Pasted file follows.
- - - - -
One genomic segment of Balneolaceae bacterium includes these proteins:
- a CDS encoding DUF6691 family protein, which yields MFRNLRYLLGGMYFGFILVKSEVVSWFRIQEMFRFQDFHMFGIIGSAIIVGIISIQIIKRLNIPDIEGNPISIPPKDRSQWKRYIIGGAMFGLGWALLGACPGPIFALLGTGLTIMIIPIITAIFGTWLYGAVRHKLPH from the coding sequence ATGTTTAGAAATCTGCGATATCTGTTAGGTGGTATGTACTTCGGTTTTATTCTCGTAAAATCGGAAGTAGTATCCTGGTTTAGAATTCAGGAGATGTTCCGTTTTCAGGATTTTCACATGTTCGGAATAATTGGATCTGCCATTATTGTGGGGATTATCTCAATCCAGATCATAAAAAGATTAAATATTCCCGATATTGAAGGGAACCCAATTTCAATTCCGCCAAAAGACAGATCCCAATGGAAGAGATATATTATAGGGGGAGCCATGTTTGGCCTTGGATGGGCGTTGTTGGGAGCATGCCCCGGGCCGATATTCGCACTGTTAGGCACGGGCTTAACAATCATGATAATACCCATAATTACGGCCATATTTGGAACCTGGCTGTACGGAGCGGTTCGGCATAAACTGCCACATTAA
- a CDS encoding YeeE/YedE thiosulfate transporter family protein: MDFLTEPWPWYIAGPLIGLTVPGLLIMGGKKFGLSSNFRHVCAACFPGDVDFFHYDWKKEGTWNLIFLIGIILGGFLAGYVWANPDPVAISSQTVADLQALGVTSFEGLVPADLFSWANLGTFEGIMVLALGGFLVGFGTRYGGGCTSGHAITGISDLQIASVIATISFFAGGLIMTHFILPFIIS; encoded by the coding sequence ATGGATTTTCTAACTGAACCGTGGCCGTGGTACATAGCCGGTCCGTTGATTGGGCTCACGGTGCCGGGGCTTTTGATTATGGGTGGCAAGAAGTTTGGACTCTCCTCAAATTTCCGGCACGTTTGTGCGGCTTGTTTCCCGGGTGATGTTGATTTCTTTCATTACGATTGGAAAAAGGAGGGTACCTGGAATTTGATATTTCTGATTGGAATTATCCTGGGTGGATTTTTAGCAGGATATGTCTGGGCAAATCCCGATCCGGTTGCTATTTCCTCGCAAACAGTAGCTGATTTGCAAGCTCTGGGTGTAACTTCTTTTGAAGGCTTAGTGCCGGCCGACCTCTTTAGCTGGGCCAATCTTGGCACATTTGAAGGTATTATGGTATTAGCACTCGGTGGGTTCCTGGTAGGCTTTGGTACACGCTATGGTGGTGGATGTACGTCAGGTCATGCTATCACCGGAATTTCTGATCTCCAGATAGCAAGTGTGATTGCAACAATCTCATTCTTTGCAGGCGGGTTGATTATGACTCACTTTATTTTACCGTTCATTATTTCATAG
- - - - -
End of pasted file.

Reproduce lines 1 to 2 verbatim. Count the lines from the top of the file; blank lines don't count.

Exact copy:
One genomic segment of Balneolaceae bacterium includes these proteins:
- a CDS encoding DUF6691 family protein, which yields MFRNLRYLLGGMYFGFILVKSEVVSWFRIQEMFRFQDFHMFGIIGSAIIVGIISIQIIKRLNIPDIEGNPISIPPKDRSQWKRYIIGGAMFGLGWALLGACPGPIFALLGTGLTIMIIPIITAIFGTWLYGAVRHKLPH from the coding sequence ATGTTTAGAAATCTGCGATATCTGTTAGGTGGTATGTACTTCGGTTTTATTCTCGTAAAATCGGAAGTAGTATCCTGGTTTAGAATTCAGGAGATGTTCCGTTTTCAGGATTTTCACATGTTCGGAATAATTGGATCTGCCATTATTGTGGGGATTATCTCAATCCAGATCATAAAAAGATTAAATATTCCCGATATTGAAGGGAACCCAATTTCAATTCCGCCAAAAGACAGATCCCAATGGAAGAGATATATTATAGGGGGAGCCATGTTTGGCCTTGGATGGGCGTTGTTGGGAGCATGCCCCGGGCCGATATTCGCACTGTTAGGCACGGGCTTAACAATCATGATAATACCCATAATTACGGCCATATTTGGAACCTGGCTGTACGGAGCGGTTCGGCATAAACTGCCACATTAA